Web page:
'That horrid blue thing'

We'll admit that we had low expectations for the 2009 Hyundai Elantra Touring. After spending time with the little blue wagon, we were still disappointed by the lack of tech, but surprised by its performance.
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2-liter engine

Powering the 2009 Hyundai Elantra Touring is a peppy, but not powerful, 2-liter gasoline four-cylinder engine. Making 138 horsepower and 136 pound-feet of torque, the Elantra's performance won't blow your socks off, but it never feels out of breath.
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Four-speed automatic transmission

Shouldering part of the blame for the Elantra's relaxed performance is the archaic four-speed automatic transmission, which also hurts fuel economy. Save your $800 and get the five-speed manual, which should wake that engine up.
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Handling

The Elantra Touring makes no high performance pretenses, but within its limits, the handling is quite responsive. Pushing beyond the Elantra's limits will be met with progressive and easily correctable understeer.
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Firm suspension

The Elantra's firmly damped suspension keeps the body flat in the corners, but also transmits large bumps into the cabin. Expect lots of bouncing around over expansion joints and uneven pavement.
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A lack of options

Choosing the options on your Hyundai Elantra is simple because there almost aren't any. The interior can be trimmed in tan or black cloth. The dashboard's plastics are soft, high quality, and generally on par with the competition from Honda.
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Simple instrumentation

The simple instrument panel features a monochromatic LCD displaying fuel economy, current gear, and a trip computer.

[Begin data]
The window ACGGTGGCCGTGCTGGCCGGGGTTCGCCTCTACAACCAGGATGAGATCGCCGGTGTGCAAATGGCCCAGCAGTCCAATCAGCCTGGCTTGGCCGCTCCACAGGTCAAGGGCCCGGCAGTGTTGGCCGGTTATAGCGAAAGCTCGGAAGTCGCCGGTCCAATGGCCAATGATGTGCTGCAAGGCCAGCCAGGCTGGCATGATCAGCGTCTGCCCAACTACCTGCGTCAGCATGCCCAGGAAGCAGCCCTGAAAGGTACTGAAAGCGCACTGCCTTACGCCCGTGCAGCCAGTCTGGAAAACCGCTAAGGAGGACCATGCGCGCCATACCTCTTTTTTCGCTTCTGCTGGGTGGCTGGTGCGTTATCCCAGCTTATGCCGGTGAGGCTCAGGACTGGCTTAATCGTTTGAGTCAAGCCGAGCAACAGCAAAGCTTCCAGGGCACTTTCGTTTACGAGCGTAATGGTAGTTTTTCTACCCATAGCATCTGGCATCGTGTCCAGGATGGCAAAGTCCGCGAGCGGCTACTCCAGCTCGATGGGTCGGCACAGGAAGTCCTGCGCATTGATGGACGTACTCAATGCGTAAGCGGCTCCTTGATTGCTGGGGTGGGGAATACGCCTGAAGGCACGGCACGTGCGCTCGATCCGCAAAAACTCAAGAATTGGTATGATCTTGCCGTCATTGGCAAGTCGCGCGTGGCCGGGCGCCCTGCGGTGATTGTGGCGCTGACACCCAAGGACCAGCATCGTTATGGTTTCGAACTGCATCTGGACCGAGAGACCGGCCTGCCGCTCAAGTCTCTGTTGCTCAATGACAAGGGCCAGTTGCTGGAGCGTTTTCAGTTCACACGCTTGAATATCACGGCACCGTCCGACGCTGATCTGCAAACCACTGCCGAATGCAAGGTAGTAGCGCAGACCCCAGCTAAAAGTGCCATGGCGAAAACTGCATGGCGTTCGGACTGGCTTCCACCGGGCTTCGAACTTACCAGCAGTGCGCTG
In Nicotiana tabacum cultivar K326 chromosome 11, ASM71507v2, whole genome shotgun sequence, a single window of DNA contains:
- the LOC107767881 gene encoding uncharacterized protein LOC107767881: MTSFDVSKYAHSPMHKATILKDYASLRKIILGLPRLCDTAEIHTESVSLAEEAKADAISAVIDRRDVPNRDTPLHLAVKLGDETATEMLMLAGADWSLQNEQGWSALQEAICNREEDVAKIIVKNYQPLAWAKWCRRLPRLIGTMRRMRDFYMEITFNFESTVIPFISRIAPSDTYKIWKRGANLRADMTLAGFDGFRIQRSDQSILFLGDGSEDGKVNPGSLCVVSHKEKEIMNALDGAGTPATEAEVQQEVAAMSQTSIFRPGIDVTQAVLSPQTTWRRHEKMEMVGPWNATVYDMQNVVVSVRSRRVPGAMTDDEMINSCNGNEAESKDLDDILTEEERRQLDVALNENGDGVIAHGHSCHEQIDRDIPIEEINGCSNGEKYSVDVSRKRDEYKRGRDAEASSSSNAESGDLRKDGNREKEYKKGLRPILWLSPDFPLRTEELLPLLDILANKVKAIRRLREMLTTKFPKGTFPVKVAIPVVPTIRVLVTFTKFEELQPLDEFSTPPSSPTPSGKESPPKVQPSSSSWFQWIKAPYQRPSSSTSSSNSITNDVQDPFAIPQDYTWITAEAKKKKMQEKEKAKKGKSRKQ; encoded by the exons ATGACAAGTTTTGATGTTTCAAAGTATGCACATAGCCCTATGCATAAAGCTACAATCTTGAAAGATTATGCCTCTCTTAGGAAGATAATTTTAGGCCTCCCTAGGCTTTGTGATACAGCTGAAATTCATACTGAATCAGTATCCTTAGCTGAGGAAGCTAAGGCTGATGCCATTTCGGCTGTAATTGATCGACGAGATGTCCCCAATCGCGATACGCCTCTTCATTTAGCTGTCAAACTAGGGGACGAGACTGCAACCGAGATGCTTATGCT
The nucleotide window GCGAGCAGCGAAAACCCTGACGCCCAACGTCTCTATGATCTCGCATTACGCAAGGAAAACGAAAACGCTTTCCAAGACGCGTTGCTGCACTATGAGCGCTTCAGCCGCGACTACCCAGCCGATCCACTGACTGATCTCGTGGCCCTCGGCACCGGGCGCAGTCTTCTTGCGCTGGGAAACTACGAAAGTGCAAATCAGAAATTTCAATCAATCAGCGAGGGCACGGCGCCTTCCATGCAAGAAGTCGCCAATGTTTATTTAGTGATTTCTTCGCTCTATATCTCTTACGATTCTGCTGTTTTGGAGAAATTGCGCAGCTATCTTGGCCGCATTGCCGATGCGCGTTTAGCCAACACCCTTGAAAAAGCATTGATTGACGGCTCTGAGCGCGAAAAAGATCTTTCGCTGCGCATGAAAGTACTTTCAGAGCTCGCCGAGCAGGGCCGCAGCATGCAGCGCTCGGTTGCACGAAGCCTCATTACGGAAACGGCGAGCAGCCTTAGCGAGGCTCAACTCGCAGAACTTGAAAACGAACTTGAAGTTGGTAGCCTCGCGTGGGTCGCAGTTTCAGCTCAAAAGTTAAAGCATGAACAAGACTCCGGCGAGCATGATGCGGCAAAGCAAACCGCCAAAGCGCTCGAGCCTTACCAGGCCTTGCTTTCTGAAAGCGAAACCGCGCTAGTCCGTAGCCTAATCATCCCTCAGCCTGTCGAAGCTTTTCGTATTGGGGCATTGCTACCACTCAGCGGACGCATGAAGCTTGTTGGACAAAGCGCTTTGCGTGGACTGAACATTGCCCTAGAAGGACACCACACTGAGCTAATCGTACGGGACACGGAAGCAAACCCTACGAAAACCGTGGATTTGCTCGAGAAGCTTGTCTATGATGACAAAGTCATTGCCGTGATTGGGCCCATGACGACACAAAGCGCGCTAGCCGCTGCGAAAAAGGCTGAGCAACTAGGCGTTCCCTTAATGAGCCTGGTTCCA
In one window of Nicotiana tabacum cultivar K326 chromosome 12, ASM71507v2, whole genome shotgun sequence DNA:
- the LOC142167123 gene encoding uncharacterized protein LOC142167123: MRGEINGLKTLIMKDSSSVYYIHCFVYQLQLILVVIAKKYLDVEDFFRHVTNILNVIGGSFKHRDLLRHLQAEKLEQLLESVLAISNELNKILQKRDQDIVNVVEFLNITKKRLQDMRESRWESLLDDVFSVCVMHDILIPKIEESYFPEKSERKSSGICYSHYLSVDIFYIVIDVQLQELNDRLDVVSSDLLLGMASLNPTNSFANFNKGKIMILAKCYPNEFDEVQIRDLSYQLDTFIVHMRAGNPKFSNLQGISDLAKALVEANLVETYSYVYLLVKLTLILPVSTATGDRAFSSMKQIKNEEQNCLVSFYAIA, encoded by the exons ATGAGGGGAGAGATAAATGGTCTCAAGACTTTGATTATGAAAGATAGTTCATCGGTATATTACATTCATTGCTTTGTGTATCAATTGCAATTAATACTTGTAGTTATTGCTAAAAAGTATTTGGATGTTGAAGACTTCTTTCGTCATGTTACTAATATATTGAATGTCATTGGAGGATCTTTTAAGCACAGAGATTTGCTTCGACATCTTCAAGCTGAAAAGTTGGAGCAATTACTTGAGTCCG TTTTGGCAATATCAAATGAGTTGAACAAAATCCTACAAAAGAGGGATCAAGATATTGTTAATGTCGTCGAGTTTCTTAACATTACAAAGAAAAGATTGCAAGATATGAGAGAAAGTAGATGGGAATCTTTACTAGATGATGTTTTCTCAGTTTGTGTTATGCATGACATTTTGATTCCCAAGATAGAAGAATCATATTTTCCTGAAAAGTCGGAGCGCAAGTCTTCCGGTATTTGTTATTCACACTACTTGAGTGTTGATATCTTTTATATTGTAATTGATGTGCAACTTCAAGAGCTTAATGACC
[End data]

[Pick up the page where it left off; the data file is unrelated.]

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Single option stereo

The single option stereo features six speakers, AM/FM/XM Satellite radio, and a single-disc CD player with MP3 compatibility.
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Aux. inputs

Also standard is an 1/8-inch auxiliary input and a USB port for connecting external devices.
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iPod connection

To use an iPod with the stock system, a $30 cable that occupies both the digital and analog connections is required.
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Bluetooth handsfree

There's no GPS option on the Elantra, but Bluetooth hands-free can be added via this $325 dealer-installed roof-mounted voice controlled system. Functionality is on par with a $100 Bluetooth speakerphone. We'd skip this option and get a GPS device with built-in Bluetooth.
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Optional premium package

Though not equipped here, an optional premium package is available, which upgrades the wheels to 17-inchers and adds a power sunroof.
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Projector style headlamps

Standard projector-style headlamps do a good job of illuminating the road ahead and feature a neat blue surround.
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Compact footprint

The most obvious reason to choose the Touring model over the standard Elantra is the increased storage space behind the passenger compartment.
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Excellent visibility

The Elantra Touring features excellent all-around visibility.
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